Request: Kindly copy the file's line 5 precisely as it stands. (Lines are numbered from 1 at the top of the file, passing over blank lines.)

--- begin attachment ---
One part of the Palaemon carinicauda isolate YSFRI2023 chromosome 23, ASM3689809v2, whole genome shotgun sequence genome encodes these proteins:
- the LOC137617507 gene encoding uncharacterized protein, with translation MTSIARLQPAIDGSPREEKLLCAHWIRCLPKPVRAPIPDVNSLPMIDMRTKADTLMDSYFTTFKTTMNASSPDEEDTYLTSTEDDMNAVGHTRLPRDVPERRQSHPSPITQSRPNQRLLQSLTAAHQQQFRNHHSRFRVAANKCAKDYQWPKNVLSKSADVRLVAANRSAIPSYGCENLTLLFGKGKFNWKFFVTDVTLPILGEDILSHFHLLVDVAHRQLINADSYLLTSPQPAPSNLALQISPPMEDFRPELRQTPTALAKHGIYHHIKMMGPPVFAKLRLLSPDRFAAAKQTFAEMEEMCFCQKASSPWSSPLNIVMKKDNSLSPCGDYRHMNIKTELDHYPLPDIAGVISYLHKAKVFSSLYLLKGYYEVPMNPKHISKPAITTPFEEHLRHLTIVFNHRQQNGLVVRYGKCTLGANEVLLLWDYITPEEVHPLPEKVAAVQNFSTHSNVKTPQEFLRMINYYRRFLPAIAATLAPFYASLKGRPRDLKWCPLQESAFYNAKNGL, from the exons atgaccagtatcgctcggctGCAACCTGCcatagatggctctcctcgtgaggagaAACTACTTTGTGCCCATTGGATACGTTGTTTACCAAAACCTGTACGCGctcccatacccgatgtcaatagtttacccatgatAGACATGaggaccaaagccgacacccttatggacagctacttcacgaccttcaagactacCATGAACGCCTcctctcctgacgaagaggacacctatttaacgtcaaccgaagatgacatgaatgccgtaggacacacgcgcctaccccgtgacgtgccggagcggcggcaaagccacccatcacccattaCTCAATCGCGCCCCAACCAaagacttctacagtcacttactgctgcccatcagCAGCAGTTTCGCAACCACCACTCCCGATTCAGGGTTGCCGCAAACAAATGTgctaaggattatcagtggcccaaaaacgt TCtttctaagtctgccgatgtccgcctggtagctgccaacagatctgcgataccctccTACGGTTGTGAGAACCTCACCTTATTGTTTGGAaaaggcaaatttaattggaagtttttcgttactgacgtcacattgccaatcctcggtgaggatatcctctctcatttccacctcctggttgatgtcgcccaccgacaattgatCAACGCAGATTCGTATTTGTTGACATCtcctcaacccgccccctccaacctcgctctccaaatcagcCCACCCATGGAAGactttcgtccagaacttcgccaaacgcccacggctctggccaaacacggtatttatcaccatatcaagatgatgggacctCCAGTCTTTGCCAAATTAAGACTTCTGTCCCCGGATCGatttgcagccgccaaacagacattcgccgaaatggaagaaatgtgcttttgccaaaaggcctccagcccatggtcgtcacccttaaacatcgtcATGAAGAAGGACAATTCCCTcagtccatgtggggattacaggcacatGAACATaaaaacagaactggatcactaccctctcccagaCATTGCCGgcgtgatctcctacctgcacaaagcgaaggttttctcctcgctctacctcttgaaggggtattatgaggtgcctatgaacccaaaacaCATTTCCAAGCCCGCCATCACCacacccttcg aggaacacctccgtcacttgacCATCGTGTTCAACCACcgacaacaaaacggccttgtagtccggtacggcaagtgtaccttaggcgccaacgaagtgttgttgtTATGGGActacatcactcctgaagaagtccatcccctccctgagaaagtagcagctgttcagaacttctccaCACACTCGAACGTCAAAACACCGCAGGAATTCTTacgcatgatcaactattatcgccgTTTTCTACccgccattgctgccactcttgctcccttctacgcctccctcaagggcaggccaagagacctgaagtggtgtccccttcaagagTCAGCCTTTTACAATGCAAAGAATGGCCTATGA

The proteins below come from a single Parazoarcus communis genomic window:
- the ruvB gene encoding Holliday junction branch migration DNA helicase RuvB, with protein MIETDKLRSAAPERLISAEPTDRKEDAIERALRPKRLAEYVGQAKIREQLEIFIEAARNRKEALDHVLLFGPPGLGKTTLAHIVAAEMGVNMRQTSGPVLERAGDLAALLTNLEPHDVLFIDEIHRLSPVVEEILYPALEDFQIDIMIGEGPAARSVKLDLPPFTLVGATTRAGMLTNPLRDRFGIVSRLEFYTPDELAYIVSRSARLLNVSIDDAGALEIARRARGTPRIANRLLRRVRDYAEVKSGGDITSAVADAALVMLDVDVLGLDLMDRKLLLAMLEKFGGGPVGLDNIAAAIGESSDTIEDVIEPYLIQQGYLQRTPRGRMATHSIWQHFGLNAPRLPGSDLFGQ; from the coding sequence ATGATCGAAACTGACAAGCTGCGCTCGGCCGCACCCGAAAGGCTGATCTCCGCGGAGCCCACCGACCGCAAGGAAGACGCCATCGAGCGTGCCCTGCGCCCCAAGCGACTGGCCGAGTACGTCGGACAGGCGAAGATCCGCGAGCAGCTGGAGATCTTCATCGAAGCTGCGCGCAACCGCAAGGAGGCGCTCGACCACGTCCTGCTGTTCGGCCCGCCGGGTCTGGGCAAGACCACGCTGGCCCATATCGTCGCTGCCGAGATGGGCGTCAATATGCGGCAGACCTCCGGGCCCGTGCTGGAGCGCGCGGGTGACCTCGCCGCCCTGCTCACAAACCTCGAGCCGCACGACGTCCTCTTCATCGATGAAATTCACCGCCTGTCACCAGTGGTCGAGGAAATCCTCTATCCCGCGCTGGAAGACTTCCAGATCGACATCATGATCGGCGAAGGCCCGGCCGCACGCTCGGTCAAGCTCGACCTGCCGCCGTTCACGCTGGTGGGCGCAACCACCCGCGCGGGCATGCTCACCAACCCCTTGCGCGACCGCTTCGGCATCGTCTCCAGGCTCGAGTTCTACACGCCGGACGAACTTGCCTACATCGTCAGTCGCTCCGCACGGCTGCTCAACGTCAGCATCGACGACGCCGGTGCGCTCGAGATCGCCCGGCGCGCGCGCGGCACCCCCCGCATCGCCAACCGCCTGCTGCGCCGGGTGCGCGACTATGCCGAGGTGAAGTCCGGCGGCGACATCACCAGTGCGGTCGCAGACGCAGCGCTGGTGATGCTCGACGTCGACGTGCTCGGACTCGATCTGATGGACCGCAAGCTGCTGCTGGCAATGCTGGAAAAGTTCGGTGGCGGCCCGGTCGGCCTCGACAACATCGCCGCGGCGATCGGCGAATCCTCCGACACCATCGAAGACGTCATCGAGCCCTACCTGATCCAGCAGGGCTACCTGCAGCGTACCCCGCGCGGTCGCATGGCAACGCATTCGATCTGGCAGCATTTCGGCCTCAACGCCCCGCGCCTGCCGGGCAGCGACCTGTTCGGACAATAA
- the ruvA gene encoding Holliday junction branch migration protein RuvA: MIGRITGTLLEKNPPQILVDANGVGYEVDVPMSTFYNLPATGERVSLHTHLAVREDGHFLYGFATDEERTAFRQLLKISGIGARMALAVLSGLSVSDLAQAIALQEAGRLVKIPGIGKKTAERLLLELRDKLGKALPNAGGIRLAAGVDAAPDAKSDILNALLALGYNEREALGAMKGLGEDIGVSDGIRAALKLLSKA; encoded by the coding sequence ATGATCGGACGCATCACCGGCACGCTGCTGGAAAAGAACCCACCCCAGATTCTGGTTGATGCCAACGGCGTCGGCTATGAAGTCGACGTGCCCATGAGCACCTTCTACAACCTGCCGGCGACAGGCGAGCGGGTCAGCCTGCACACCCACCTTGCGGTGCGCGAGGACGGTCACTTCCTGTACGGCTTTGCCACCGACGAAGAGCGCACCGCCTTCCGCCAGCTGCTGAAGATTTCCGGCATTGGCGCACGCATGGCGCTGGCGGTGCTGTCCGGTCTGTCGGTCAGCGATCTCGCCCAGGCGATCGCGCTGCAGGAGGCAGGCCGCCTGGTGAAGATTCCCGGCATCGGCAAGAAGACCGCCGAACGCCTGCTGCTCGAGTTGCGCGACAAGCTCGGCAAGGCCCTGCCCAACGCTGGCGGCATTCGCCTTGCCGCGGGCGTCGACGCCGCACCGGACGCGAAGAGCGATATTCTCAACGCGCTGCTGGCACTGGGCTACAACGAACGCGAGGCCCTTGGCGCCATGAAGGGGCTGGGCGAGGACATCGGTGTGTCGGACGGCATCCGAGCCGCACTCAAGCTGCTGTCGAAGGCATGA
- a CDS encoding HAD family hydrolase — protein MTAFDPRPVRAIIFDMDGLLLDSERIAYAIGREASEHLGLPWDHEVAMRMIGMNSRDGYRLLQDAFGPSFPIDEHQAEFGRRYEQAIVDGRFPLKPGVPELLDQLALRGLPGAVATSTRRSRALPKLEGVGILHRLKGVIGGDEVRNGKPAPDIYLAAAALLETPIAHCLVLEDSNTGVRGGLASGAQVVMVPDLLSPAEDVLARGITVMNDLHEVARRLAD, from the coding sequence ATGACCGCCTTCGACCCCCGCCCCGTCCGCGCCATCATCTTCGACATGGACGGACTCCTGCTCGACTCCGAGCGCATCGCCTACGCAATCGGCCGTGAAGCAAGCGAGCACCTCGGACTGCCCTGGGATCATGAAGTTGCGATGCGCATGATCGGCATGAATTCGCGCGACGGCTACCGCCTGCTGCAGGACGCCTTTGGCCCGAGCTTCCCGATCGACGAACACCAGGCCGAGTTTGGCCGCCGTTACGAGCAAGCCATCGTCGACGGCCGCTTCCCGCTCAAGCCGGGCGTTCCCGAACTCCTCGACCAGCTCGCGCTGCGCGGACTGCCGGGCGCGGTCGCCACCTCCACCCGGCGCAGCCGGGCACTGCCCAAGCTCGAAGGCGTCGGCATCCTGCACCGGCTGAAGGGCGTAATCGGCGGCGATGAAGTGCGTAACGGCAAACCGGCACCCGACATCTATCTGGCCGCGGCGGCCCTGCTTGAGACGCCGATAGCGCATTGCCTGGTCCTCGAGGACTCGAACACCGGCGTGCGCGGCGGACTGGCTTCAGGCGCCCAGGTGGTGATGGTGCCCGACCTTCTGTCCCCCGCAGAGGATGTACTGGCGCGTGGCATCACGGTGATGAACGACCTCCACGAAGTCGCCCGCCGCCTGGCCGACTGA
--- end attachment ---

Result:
- the ruvA gene encoding Holliday junction branch migration protein RuvA: MIGRITGTLLEKNPPQILVDANGVGYEVDVPMSTFYNLPATGERVSLHTHLAVREDGHFLYGFATDEERTAFRQLLKISGIGARMALAVLSGLSVSDLAQAIALQEAGRLVKIPGIGKKTAERLLLELRDKLGKALPNAGGIRLAAGVDAAPDAKSDILNALLALGYNEREALGAMKGLGEDIGVSDGIRAALKLLSKA; encoded by the coding sequence ATGATCGGACGCATCACCGGCACGCTGCTGGAAAAGAACCCACCCCAGATTCTGGTTGATGCCAACGGCGTCGGCTATGAAGTCGACGTGCCCATGAGCACCTTCTACAACCTGCCGGCGACAGGCGAGCGGGTCAGCCTGCACACCCACCTTGCGGTGCGCGAGGACGGTCACTTCCTGTACGGCTTTGCCACCGACGAAGAGCGCACCGCCTTCCGCCAGCTGCTGAAGATTTCCGGCATTGGCGCACGCATGGCGCTGGCGGTGCTGTCCGGTCTGTCGGTCAGCGATCTCGCCCAGGCGATCGCGCTGCAGGAGGCAGGCCGCCTGGTGAAGATTCCCGGCATCGGCAAGAAGACCGCCGAACGCCTGCTGCTCGAGTTGCGCGACAAGCTCGGCAAGGCCCTGCCCAACGCTGGCGGCATTCGCCTTGCCGCGGGCGTCGACGCCGCACCGGACGCGAAGAGCGATATTCTCAACGCGCTGCTGGCACTGGGCTACAACGAACGCGAGGCCCTTGGCGCCATGAAGGGGCTGGGCGAGGACATCGGTGTGTCGGACGGCATCCGAGCCGCACTCAAGCTGCTGTCGAAGGCATGA